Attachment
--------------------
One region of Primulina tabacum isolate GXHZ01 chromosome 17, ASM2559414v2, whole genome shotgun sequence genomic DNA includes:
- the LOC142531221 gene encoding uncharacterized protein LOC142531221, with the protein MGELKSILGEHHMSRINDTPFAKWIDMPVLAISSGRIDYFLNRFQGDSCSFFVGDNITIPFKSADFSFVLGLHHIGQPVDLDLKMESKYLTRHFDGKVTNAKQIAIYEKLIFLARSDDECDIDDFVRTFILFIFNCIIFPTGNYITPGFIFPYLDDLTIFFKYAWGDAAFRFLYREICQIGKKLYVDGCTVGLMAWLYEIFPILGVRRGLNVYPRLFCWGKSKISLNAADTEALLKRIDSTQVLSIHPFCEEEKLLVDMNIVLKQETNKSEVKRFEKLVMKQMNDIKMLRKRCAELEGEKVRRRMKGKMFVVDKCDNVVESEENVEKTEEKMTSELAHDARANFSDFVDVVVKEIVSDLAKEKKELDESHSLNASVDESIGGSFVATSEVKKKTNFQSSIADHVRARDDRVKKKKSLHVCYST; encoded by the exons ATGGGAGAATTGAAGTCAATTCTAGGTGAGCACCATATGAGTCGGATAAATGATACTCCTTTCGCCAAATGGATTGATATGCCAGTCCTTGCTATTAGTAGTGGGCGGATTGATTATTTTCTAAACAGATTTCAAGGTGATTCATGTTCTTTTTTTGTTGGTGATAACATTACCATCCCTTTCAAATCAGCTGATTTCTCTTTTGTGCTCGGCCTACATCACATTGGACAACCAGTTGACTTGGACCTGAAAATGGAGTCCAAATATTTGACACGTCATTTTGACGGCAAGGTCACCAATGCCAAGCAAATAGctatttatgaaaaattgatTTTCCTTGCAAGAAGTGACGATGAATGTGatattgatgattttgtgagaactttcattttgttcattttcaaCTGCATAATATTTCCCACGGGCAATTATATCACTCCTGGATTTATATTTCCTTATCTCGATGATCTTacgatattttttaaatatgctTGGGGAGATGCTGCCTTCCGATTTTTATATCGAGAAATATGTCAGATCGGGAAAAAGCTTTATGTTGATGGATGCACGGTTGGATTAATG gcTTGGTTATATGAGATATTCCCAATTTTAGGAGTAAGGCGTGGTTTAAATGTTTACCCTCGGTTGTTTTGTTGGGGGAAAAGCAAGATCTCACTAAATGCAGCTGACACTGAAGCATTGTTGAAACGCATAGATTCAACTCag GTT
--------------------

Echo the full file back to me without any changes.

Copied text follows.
One region of Primulina tabacum isolate GXHZ01 chromosome 17, ASM2559414v2, whole genome shotgun sequence genomic DNA includes:
- the LOC142531221 gene encoding uncharacterized protein LOC142531221, with the protein MGELKSILGEHHMSRINDTPFAKWIDMPVLAISSGRIDYFLNRFQGDSCSFFVGDNITIPFKSADFSFVLGLHHIGQPVDLDLKMESKYLTRHFDGKVTNAKQIAIYEKLIFLARSDDECDIDDFVRTFILFIFNCIIFPTGNYITPGFIFPYLDDLTIFFKYAWGDAAFRFLYREICQIGKKLYVDGCTVGLMAWLYEIFPILGVRRGLNVYPRLFCWGKSKISLNAADTEALLKRIDSTQVLSIHPFCEEEKLLVDMNIVLKQETNKSEVKRFEKLVMKQMNDIKMLRKRCAELEGEKVRRRMKGKMFVVDKCDNVVESEENVEKTEEKMTSELAHDARANFSDFVDVVVKEIVSDLAKEKKELDESHSLNASVDESIGGSFVATSEVKKKTNFQSSIADHVRARDDRVKKKKSLHVCYST; encoded by the exons ATGGGAGAATTGAAGTCAATTCTAGGTGAGCACCATATGAGTCGGATAAATGATACTCCTTTCGCCAAATGGATTGATATGCCAGTCCTTGCTATTAGTAGTGGGCGGATTGATTATTTTCTAAACAGATTTCAAGGTGATTCATGTTCTTTTTTTGTTGGTGATAACATTACCATCCCTTTCAAATCAGCTGATTTCTCTTTTGTGCTCGGCCTACATCACATTGGACAACCAGTTGACTTGGACCTGAAAATGGAGTCCAAATATTTGACACGTCATTTTGACGGCAAGGTCACCAATGCCAAGCAAATAGctatttatgaaaaattgatTTTCCTTGCAAGAAGTGACGATGAATGTGatattgatgattttgtgagaactttcattttgttcattttcaaCTGCATAATATTTCCCACGGGCAATTATATCACTCCTGGATTTATATTTCCTTATCTCGATGATCTTacgatattttttaaatatgctTGGGGAGATGCTGCCTTCCGATTTTTATATCGAGAAATATGTCAGATCGGGAAAAAGCTTTATGTTGATGGATGCACGGTTGGATTAATG gcTTGGTTATATGAGATATTCCCAATTTTAGGAGTAAGGCGTGGTTTAAATGTTTACCCTCGGTTGTTTTGTTGGGGGAAAAGCAAGATCTCACTAAATGCAGCTGACACTGAAGCATTGTTGAAACGCATAGATTCAACTCag GTT